An important element of Yeats's understanding of the spiritual elements of the system, including the Principles and the Thirteenth Cone, came through his reading of Plotinus. Yeats read The Enneads as they came out in the translations of Stephen MacKenna, an Irish nationalist and great friend of John Millington Synge. Yeats had a copy of the first translation, Plotinus on the Beautiful (YL 1594, WBGYL 1606), which appeared from A. H. Bullen's Shakespeare Head Press in 1908, the same year as his own Collected Works. The Medici Society started to publish translations of the Enneads in order in 1917 (see YL 1589-93, WBGYL 1601-5)—the copy of Vol. 1 in the Yeats's library has George Yeats's bookplate (she already had copies of Thomas Taylor's early nineteenth-century selected translations.) The Yeatses also bought Dean Inge's Gifford Lectures on Plotinus in 1919 (YL 954, WBGYL 964).
By the time that A Vision A appeared, the first three volumes of MacKenna's translations, containing the first four Enneads, had been published. Yeats refers specifically to Plotinus's hypostases in "The Four Principles and Neo-Platonic Philosophy":
I have not considered the ultimate origin of things, nor have my documents thrown a direct light upon it. The word Anima Mundi frequently occurs and is used very much as in the philosophy of Plotinus. I am inclined to discover in the Celestial Body, the Spirit, the Passionate Body, and the Husk, emanations from or reﬂections from his One, his Intellectual Principle, his Soul of the World, and his Nature respectively. The Passionate Body is described as that which links one being to another, and that which rescues the Celestial Body from solitude, and this is part of the ofﬁce of the Soul of the World in Plotinus. As actually used in the documents Anima Mundi is the receptacle of emotional images when puriﬁed from whatever unites them to one man rather than to another. The 13th, 14th and 15th cycles are described as Spheres, and are certainly emanations from the Soul of the World, the Intellectual Principle and the One respectively, but there is a fundamental difference, though perhaps only of expression, between the system and that of Plotinus. In Plotinus the One is the Good, whereas in the system Good and Evil are eliminated before the Soul can be united to Reality, being that stream of phenomena that drowns us. (AVA 176, CW13 143-44)Yeats's schema is therefore relatively clear: the three supernatural cycles or Spheres are seen as expressions of Plotinus's three hypostases, The One, The Intellectual Principle, and The Soul of the World. There is a more tenuous relationship to the Four Principles, and this also presents the perennial problem of adapting a trinity to a quaternity or vice versa (one that he had encountered when writing on The Works of William Blake), but Yeats introduces a fourth term that probably owes as much to his work on Blake as reading of Plotinus: Nature. (In the WWB, Yeats had treated Nature as the mirror of the Holy Ghost, see YeatsVision.com.)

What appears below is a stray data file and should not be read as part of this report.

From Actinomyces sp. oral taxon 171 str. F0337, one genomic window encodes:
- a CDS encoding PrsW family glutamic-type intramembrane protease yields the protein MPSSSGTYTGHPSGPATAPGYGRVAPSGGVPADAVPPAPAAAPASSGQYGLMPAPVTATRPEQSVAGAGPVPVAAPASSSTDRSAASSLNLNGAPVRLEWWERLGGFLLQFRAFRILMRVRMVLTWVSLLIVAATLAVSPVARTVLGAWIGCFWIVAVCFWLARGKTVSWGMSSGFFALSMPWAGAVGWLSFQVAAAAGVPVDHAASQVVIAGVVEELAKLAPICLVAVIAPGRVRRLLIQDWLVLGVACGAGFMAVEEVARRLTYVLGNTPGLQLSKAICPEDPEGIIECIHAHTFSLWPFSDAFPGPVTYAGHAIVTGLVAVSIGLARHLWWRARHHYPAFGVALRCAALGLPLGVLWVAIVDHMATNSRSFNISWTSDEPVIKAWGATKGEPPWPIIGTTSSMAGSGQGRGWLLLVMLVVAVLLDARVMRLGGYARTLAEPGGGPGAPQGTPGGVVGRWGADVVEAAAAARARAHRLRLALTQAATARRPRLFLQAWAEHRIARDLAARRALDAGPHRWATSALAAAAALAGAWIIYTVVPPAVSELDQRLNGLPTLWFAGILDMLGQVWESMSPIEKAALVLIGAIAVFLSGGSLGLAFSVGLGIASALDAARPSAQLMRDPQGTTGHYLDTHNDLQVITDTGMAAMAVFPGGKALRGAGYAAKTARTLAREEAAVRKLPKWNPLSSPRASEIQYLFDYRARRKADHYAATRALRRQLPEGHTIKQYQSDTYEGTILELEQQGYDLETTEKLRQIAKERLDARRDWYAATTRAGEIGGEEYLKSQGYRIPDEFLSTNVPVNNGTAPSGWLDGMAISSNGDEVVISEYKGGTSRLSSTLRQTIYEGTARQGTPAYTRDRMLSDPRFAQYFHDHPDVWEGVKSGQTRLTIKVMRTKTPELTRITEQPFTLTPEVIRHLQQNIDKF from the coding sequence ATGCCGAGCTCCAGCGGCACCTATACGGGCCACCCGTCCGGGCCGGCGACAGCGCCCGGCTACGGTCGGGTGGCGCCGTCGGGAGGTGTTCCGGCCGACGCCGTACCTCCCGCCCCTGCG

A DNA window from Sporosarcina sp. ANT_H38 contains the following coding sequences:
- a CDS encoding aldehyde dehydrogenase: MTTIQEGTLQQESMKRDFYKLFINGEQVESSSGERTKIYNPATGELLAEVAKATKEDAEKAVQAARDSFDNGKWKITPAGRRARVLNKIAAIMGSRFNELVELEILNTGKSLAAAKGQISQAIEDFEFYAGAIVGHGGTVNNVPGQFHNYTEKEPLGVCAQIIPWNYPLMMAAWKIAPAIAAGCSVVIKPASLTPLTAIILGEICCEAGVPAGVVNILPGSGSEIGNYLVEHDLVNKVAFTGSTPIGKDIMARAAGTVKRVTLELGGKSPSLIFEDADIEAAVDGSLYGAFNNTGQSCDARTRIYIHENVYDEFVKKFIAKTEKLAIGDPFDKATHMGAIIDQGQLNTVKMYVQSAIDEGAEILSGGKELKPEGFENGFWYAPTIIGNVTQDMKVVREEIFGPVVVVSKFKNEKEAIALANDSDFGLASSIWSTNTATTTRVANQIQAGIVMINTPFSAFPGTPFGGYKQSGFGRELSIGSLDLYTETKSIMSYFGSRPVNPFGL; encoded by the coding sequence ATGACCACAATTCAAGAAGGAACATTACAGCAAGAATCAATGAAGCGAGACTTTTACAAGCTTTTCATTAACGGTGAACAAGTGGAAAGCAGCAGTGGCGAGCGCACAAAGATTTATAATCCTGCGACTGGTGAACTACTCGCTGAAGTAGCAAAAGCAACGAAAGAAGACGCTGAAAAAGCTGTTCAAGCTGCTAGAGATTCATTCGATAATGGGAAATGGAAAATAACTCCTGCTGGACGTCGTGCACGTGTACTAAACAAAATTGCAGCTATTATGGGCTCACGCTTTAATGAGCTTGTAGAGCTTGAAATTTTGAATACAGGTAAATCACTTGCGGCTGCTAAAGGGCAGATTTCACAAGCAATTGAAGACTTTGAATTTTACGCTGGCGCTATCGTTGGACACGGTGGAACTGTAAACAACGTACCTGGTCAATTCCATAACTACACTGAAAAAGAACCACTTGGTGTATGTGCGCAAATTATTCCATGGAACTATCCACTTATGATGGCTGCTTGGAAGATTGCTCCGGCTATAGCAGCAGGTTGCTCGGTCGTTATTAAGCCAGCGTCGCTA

It is difficult from this simple set of correspondences to say how clear an idea Yeats actually had of Plotinus's hypostases or how far he saw the parallels as going. Part of the attraction of Neoplatonism in this context appears to be that it enabled Yeats to include elements of the automatic script that dealt with the Christian Trinity but within a form of pagan language. Plotinus's philosophy is eminently primary in most respects—"Plotinus' ecstasy" is after all the "ecstasy of the Saint" (AVA 215, CW13 177)—but his vision retains enough of antithetical Greek paganism to make it palatable to Yeats. The Trinity of Christian faith is given as the One (the Father), the Nous, Logos, or Intellectual Principle (the Son), and the Soul of the World (the Holy Ghost). While Yeats, writing as himself, identifies his Thirteenth, Fourteenth, and Fifteenth Cycles beyond physical incarnation with Plotinus’s hypostases (AVA 176, CW13 142–43), he has the character of Owen Aherne identify them with the Christian Trinity (AVA 236, CW13 194).
Importantly, though, Yeats continued his study of Plotinus as he rewrote A Vision. Stephen MacKenna wrote to his patron Ernest Debenham in October 1926 reporting his pleasure at an article by AE and added:
Another little encouragement: Yeats, a friend tells me, came to London, glided into a bookshop and dreamily asked for the new Plotinus, began to read there and then, and read on and on till he'd finished (he really has a colossal brain, you know), and now is preaching Plotinus to all his train of attendant Duchesses. He told my friend that he intended to give the winter in Dublin to Plotinus. (Journals and Letters of Stephen MacKenna, 235)What appears in the drafts of the late 1920s certainly shows increased attention given to Plotinus and his thought. (To be continued in Part II.)